Cast: Amitabh Bachchan
Director: Mukul S. Anand
Runtime: 167 min.
Verdict: One of our finest filmmaker’s masterstroke.
Genre: Drama, Crime
It might be tempting to brand Mr. Anand’s Agneepath as one of those “interesting failures”, especially when he himself wasn’t exactly satisfied with the finished film, and walk away. But then, this was a time a kid (me) was fed with ready-to-digest stuff like Toofan and Shahenshah, or even Deewar (this was the late 80s, my dad started taking me to the movies as early as he could), where the images were exciting but linear, and where the general notion assumed an Amitabh Bachchan film was mostly designed keeping the kids in mind, Mr. Anand’s film, with its grim barely lit interiors mostly served only by a silvery ray barging its way in, and its dynamic almost distorted frames – the distortion seeping from/into the anger within – the experience was somewhat maddening, and probably even unpleasant. It was an Amitabh Bachchan film unlike any Amitabh Bachchan film, and there was a resident ugliness about the proceedings I probably wasn’t prepared for.
This is, we need to understand, a time when the social structure was easily defined, what with our movies mostly being mouthpieces for the working class, and a deep-rooted suspicion of any foreign body wanting to “invest” in here, who happened to be easily classified under the section provided for my Mr. Tom Alter, or the late Bob Christo, or even Mr. Kader Khan donning a white suit and silken grey hair and a pair of sunglasses and walking inside a submarine. This was the time where suits were almost shorthand for some kind of corruption, or in the very least financial affluence, and power, that one ought to be in the very least suspicious of. And unlike much of mainstream Hindi cinema’s resident classical cut-and-dried approach to such issues as if reading out a newspaper article, Mr. Anand doesn’t leave the fabric all clean and dry. The camera does track along smoothly but jags along in a staccato. There’s a roughness in those “steadicam” (probably?)shots that seem to betray the undulating undeveloped terrain below. There is some serious physicality going for his film here, and in the manic energy of the film’s exaggerated movements the feeling is one of exploding warts. You know, like watching, and applauding and squirming watching Saurav Ganguly’s shirt-waving antics down at the Lord’s, or Virat Kohli in general. I quite like the tone of this article.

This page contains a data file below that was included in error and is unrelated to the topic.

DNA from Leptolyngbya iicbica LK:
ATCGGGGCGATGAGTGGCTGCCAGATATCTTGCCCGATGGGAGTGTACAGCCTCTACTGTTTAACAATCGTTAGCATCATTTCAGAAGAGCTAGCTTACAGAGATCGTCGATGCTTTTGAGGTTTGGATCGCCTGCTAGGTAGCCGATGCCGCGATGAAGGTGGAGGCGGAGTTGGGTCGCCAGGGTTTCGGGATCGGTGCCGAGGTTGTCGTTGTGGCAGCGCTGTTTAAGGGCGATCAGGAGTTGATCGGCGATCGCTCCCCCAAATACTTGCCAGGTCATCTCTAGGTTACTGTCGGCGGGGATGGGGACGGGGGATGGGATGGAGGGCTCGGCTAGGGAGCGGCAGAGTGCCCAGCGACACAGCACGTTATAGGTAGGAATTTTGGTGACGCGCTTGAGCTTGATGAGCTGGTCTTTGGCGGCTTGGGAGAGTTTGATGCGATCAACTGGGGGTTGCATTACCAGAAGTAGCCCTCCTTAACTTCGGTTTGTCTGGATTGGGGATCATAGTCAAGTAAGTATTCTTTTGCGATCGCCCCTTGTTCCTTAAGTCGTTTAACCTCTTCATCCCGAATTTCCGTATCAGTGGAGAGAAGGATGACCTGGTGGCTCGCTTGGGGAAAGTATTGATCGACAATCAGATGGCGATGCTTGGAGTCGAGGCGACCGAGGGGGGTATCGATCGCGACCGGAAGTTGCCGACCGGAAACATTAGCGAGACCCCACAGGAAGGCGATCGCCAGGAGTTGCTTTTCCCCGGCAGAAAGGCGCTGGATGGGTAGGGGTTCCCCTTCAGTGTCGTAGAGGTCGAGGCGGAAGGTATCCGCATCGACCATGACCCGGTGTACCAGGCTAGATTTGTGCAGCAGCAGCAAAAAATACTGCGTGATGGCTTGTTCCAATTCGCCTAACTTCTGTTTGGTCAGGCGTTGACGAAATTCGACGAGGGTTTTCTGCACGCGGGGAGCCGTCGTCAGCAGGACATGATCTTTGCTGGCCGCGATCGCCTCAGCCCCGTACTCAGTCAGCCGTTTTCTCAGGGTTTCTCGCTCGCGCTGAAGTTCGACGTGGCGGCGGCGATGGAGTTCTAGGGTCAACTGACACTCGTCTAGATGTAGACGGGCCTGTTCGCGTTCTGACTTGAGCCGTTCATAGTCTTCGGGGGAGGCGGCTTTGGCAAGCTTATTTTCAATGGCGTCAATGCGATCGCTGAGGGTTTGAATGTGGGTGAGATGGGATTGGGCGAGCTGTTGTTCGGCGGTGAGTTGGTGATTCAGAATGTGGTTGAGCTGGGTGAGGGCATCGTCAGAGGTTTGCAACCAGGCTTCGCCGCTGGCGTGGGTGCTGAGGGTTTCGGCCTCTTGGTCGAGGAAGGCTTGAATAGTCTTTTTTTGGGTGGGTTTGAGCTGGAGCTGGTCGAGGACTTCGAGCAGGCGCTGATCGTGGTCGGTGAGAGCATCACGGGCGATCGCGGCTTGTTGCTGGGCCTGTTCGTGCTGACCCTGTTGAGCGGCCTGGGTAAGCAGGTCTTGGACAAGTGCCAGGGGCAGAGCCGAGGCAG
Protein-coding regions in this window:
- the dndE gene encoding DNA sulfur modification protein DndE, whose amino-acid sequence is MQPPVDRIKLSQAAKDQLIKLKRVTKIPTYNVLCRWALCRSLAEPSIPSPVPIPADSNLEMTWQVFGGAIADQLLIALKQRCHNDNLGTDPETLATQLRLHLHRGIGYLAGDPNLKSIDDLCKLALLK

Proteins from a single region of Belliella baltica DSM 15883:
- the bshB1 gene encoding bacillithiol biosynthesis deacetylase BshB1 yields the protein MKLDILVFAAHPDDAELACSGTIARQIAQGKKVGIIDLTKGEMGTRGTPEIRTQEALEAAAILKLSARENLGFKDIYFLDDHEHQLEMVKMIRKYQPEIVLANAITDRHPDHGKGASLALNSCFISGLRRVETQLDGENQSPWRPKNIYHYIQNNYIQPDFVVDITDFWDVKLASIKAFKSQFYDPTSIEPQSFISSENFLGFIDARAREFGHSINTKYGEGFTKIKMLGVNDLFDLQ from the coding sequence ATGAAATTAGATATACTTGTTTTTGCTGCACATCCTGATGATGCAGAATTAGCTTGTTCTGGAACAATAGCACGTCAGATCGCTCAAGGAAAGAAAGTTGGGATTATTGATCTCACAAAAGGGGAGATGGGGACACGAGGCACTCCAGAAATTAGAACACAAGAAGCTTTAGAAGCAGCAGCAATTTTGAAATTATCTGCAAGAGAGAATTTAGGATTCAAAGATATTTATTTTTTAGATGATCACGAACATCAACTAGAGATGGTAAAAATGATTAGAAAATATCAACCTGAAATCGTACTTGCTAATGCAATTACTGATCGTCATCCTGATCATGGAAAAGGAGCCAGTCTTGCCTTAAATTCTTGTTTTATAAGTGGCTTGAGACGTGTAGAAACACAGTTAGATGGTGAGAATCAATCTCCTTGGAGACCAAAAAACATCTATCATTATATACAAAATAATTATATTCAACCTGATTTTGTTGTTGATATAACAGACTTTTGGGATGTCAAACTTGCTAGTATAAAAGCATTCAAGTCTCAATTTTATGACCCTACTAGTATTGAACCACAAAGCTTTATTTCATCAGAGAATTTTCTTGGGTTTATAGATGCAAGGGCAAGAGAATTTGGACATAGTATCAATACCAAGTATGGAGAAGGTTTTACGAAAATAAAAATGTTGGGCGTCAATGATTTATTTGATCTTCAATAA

Mr. Anand probably was the only other filmmaker, besides Mr. Chandra Barot (Don), who displayed the filmmaking chops to modulate an Amitabh Bachchan performance, and to not let the rest of the film be an aside. There sure is respect, so much so that one might even be “fooled” into believing the film is playing to the performer’s tune. Vijay Chavan (Mr. Bachchan) walks into the Commissioner’s house intending to warn him, and in keeping with his restlessness Mr. Anand provides us with this profile foregrounded heavily with the Commissioner’s body. We know he’s talking, but until now it mostly feels like rhetoric.
The film, though, wouldn’t let the performer run away with its tone. Here was a man fresh from his political debacle and really angry, and Mr. Anand both plays up the icon and causes him to embarrass himself using that very same raw material (performance). Vijay Chavan walks into his bosses’ den, and Mr. Anand uses one of narrative cinema’s standard tropes – the introduction through shoes – to not merely tune into its standard service of representing the power equation, but to let him physically announce his presence as well. Be it the murder in the prison, or climbing down those symbolic stairs down in
or the crowd outside the hospital, Mr. Anand goes real close with his
compositions and wraps it around the corporeality. In those dark rooms he’s the
one surrounded by enemies, or in those slums he’s the one hogged by devotees